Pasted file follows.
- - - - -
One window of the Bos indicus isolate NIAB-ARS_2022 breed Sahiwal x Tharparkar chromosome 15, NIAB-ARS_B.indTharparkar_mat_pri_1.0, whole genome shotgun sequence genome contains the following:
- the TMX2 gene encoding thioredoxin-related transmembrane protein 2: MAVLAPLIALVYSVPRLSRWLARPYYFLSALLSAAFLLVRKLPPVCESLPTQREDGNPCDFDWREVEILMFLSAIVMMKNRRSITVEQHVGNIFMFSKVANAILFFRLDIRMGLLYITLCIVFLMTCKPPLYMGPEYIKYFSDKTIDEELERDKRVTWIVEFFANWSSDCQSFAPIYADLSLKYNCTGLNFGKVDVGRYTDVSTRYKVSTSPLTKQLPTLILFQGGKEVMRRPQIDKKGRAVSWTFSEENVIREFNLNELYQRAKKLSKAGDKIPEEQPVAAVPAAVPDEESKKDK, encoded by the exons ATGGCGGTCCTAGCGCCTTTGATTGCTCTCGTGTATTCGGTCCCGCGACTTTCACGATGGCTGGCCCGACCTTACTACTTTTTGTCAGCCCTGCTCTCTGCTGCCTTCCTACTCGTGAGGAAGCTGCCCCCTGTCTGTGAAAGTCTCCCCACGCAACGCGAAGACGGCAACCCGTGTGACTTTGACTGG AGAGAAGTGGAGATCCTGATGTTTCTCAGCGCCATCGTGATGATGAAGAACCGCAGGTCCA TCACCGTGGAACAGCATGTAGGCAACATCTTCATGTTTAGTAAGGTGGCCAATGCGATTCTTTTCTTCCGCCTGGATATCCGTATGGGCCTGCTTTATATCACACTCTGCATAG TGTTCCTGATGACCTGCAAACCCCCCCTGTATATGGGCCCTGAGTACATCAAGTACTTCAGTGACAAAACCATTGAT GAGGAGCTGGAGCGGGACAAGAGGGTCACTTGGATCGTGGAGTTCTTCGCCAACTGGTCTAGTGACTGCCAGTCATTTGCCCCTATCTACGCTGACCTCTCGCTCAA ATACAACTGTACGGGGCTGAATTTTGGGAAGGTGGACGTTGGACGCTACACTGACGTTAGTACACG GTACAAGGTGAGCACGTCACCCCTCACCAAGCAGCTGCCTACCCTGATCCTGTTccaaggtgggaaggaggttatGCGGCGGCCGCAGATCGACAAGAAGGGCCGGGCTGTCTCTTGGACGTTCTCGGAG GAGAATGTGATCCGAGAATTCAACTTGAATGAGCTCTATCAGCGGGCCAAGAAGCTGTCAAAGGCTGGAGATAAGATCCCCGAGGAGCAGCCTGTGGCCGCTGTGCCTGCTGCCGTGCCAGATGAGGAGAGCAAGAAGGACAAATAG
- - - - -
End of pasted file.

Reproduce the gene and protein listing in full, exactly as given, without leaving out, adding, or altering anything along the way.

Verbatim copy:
One window of the Bos indicus isolate NIAB-ARS_2022 breed Sahiwal x Tharparkar chromosome 15, NIAB-ARS_B.indTharparkar_mat_pri_1.0, whole genome shotgun sequence genome contains the following:
- the TMX2 gene encoding thioredoxin-related transmembrane protein 2: MAVLAPLIALVYSVPRLSRWLARPYYFLSALLSAAFLLVRKLPPVCESLPTQREDGNPCDFDWREVEILMFLSAIVMMKNRRSITVEQHVGNIFMFSKVANAILFFRLDIRMGLLYITLCIVFLMTCKPPLYMGPEYIKYFSDKTIDEELERDKRVTWIVEFFANWSSDCQSFAPIYADLSLKYNCTGLNFGKVDVGRYTDVSTRYKVSTSPLTKQLPTLILFQGGKEVMRRPQIDKKGRAVSWTFSEENVIREFNLNELYQRAKKLSKAGDKIPEEQPVAAVPAAVPDEESKKDK, encoded by the exons ATGGCGGTCCTAGCGCCTTTGATTGCTCTCGTGTATTCGGTCCCGCGACTTTCACGATGGCTGGCCCGACCTTACTACTTTTTGTCAGCCCTGCTCTCTGCTGCCTTCCTACTCGTGAGGAAGCTGCCCCCTGTCTGTGAAAGTCTCCCCACGCAACGCGAAGACGGCAACCCGTGTGACTTTGACTGG AGAGAAGTGGAGATCCTGATGTTTCTCAGCGCCATCGTGATGATGAAGAACCGCAGGTCCA TCACCGTGGAACAGCATGTAGGCAACATCTTCATGTTTAGTAAGGTGGCCAATGCGATTCTTTTCTTCCGCCTGGATATCCGTATGGGCCTGCTTTATATCACACTCTGCATAG TGTTCCTGATGACCTGCAAACCCCCCCTGTATATGGGCCCTGAGTACATCAAGTACTTCAGTGACAAAACCATTGAT GAGGAGCTGGAGCGGGACAAGAGGGTCACTTGGATCGTGGAGTTCTTCGCCAACTGGTCTAGTGACTGCCAGTCATTTGCCCCTATCTACGCTGACCTCTCGCTCAA ATACAACTGTACGGGGCTGAATTTTGGGAAGGTGGACGTTGGACGCTACACTGACGTTAGTACACG GTACAAGGTGAGCACGTCACCCCTCACCAAGCAGCTGCCTACCCTGATCCTGTTccaaggtgggaaggaggttatGCGGCGGCCGCAGATCGACAAGAAGGGCCGGGCTGTCTCTTGGACGTTCTCGGAG GAGAATGTGATCCGAGAATTCAACTTGAATGAGCTCTATCAGCGGGCCAAGAAGCTGTCAAAGGCTGGAGATAAGATCCCCGAGGAGCAGCCTGTGGCCGCTGTGCCTGCTGCCGTGCCAGATGAGGAGAGCAAGAAGGACAAATAG